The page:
I’ll be the first to raise my hand and admit that my CSS skills are about as stinky as the stinkiest egg sandwich. I just about manage to get by and normally rely on frameworks such as Material Design Lite or my colleagues for advice. This is why I was delighted to read a book entitled The New CSS Layout by Rachel Andrew. Anything that makes understanding and building complex web designs easier is a book I’d like to wrap my head around!
To start with, it’s worth mentioning that the book is published by A Book Apart, the publishing house that delivered great books such as Ethan Marcottes Responsive Design: Patterns & Principles and Lara Hogans Demystifying Public Speaking just to name a few - which means you are in good hands.
You may also have noticed that the title of the book is called The New CSS Layout; so where does the new part come in? Well, thanks to key features such as CSS grid, flexbox, multicolumn, and flow - beautiful graphic designs can now take center stage on the web. If you’ve ever attempted to copy a basic design that was intended for print and replicate it on the web, you’ll know how challenging it can be. Fortunately, with these tools at your disposal, this becomes a lot easier.
One of my favourite examples of these features in action is the codepen below. If you look closely, the image on the right was originally intended for print, and the image on the left is the web version. Same same, but different!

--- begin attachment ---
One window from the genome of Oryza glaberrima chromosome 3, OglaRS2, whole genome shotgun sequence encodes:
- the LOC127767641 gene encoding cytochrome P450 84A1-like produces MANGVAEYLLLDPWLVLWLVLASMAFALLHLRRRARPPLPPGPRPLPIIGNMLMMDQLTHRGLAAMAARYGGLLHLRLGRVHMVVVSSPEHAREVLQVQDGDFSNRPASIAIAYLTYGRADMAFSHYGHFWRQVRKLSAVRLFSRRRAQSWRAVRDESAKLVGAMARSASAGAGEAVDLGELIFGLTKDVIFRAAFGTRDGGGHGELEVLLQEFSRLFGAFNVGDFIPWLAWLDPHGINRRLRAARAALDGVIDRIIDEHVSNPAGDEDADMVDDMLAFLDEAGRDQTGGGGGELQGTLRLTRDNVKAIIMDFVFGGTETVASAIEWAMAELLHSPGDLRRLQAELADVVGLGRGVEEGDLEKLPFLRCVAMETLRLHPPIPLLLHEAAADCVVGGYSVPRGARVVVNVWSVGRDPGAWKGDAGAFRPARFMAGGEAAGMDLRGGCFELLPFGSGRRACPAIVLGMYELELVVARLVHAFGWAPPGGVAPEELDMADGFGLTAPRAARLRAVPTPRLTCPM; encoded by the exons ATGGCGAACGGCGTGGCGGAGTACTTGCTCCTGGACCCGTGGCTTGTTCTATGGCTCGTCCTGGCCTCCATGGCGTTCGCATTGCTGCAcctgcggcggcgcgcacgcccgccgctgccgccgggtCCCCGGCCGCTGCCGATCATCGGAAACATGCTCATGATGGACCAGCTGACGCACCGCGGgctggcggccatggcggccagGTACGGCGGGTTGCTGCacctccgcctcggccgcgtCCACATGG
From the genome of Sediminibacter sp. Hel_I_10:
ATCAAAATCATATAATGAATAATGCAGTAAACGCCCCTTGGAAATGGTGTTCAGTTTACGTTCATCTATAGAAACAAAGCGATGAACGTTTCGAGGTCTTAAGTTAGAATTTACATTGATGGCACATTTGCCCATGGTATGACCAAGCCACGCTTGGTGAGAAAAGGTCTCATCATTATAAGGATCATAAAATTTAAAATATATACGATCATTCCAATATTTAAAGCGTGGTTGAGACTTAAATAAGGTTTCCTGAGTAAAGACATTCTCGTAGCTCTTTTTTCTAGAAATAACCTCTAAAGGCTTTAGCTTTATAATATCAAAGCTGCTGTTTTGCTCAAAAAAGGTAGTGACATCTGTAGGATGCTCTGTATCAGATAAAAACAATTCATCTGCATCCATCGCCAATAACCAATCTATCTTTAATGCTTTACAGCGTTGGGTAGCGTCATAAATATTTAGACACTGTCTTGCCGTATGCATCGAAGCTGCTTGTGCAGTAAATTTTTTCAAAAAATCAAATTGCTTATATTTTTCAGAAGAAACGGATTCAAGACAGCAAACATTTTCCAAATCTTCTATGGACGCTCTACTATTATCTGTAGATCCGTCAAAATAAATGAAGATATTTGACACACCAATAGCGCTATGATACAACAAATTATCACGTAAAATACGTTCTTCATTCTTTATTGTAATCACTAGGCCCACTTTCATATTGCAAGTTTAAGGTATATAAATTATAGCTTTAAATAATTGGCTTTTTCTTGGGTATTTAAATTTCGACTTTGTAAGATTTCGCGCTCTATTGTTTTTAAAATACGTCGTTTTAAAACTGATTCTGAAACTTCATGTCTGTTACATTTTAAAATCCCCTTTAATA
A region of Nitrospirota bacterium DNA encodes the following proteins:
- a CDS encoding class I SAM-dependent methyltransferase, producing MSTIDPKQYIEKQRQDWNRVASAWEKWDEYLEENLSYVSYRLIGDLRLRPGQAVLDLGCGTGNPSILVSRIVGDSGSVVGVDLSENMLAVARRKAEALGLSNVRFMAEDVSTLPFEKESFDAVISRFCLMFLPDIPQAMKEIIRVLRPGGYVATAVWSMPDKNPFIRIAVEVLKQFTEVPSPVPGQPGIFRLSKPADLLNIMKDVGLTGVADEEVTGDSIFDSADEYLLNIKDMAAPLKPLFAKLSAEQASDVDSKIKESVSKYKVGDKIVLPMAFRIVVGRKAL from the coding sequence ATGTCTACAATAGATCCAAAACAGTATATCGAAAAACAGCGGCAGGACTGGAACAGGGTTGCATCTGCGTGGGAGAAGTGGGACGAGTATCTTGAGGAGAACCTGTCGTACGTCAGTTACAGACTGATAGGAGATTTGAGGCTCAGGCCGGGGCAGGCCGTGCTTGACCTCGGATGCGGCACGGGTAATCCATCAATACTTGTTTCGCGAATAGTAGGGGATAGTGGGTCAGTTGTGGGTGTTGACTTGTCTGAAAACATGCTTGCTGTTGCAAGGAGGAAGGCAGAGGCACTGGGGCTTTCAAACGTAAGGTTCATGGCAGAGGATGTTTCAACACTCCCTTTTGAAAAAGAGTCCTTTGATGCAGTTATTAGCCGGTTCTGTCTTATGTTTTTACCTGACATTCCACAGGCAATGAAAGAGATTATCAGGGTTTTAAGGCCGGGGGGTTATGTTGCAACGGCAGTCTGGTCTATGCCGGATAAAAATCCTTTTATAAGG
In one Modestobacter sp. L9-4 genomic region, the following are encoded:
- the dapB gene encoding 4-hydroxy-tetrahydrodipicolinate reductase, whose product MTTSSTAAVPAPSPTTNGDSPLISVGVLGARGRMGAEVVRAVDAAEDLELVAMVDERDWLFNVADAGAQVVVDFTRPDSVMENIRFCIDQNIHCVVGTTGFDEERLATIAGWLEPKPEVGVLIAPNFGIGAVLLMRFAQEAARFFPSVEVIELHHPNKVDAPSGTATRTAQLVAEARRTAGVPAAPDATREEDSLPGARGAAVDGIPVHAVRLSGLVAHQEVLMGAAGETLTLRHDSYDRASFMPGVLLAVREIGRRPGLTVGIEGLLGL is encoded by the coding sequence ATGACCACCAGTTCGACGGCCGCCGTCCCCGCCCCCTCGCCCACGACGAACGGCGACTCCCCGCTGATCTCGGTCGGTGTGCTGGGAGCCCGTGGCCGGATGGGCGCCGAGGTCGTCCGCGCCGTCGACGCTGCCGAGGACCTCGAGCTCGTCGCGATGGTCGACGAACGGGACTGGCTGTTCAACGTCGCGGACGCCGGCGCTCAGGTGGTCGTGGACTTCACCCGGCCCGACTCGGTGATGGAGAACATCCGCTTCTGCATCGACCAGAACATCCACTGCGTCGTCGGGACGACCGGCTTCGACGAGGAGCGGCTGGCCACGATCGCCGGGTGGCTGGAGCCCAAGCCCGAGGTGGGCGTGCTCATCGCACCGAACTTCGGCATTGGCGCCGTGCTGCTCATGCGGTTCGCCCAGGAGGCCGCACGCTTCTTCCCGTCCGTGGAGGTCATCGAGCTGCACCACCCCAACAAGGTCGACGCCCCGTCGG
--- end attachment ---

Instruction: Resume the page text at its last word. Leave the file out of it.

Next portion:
The book begins by going back to basics and takes a look at the current CSS landscape. It delves into the limitations that we currently face with CSS design in terms of floats, positioning and column layouts to achieve layout. From there the book starts to dive deeper into CSS Grids and how to lay things out as a rows and columns at the same time. Next, you’ll explore Flexbox and how you can mix and match the two together in order to achieve more control over your layouts. Once you start looking at into this, it seems like these are pretty obvious features that the web has been missing all along! Hindsight is a beautiful thing.
A lot of people reading this blog might wonder about older browsers and supporting these new features. Rachel goes into more detail about this and shows you how to this embrace new technology without leaving old browsers out in the cold. Finally, the book finishes off by looking to the future and provides you with resources you can use to further your knowledge.
If you’ve ever wanted to build a complex layouts or create designs that just make sense, then this is the book for you. It takes it right back to basics (which is perfect for CSS amateurs like me) and even dives a lot deeper for those looking to learn more. If you’d like to get your hands on a copy, head over to abookapart.com to find out more!
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